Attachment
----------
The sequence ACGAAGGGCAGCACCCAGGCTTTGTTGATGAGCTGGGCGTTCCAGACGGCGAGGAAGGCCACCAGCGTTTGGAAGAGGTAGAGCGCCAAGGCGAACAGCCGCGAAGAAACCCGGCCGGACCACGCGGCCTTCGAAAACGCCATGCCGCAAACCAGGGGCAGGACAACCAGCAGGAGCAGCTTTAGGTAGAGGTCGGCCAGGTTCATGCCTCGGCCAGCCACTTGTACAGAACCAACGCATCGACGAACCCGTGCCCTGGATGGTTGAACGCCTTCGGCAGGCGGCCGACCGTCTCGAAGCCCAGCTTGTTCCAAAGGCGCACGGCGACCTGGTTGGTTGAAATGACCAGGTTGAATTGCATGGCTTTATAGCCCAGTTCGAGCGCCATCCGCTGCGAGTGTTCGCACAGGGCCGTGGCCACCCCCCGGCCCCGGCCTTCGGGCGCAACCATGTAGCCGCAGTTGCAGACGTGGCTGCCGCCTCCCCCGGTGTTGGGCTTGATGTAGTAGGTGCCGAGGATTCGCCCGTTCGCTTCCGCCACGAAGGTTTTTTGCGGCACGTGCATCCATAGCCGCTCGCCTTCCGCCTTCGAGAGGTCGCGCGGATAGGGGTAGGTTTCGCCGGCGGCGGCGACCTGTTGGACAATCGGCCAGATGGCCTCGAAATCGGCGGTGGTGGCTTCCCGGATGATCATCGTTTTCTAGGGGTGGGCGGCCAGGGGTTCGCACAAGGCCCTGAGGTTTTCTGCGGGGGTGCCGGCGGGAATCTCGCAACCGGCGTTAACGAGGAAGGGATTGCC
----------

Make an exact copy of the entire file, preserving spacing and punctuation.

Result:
The sequence ACGAAGGGCAGCACCCAGGCTTTGTTGATGAGCTGGGCGTTCCAGACGGCGAGGAAGGCCACCAGCGTTTGGAAGAGGTAGAGCGCCAAGGCGAACAGCCGCGAAGAAACCCGGCCGGACCACGCGGCCTTCGAAAACGCCATGCCGCAAACCAGGGGCAGGACAACCAGCAGGAGCAGCTTTAGGTAGAGGTCGGCCAGGTTCATGCCTCGGCCAGCCACTTGTACAGAACCAACGCATCGACGAACCCGTGCCCTGGATGGTTGAACGCCTTCGGCAGGCGGCCGACCGTCTCGAAGCCCAGCTTGTTCCAAAGGCGCACGGCGACCTGGTTGGTTGAAATGACCAGGTTGAATTGCATGGCTTTATAGCCCAGTTCGAGCGCCATCCGCTGCGAGTGTTCGCACAGGGCCGTGGCCACCCCCCGGCCCCGGCCTTCGGGCGCAACCATGTAGCCGCAGTTGCAGACGTGGCTGCCGCCTCCCCCGGTGTTGGGCTTGATGTAGTAGGTGCCGAGGATTCGCCCGTTCGCTTCCGCCACGAAGGTTTTTTGCGGCACGTGCATCCATAGCCGCTCGCCTTCCGCCTTCGAGAGGTCGCGCGGATAGGGGTAGGTTTCGCCGGCGGCGGCGACCTGTTGGACAATCGGCCAGATGGCCTCGAAATCGGCGGTGGTGGCTTCCCGGATGATCATCGTTTTCTAGGGGTGGGCGGCCAGGGGTTCGCACAAGGCCCTGAGGTTTTCTGCGGGGGTGCCGGCGGGAATCTCGCAACCGGCGTTAACGAGGAAGGGATTGCC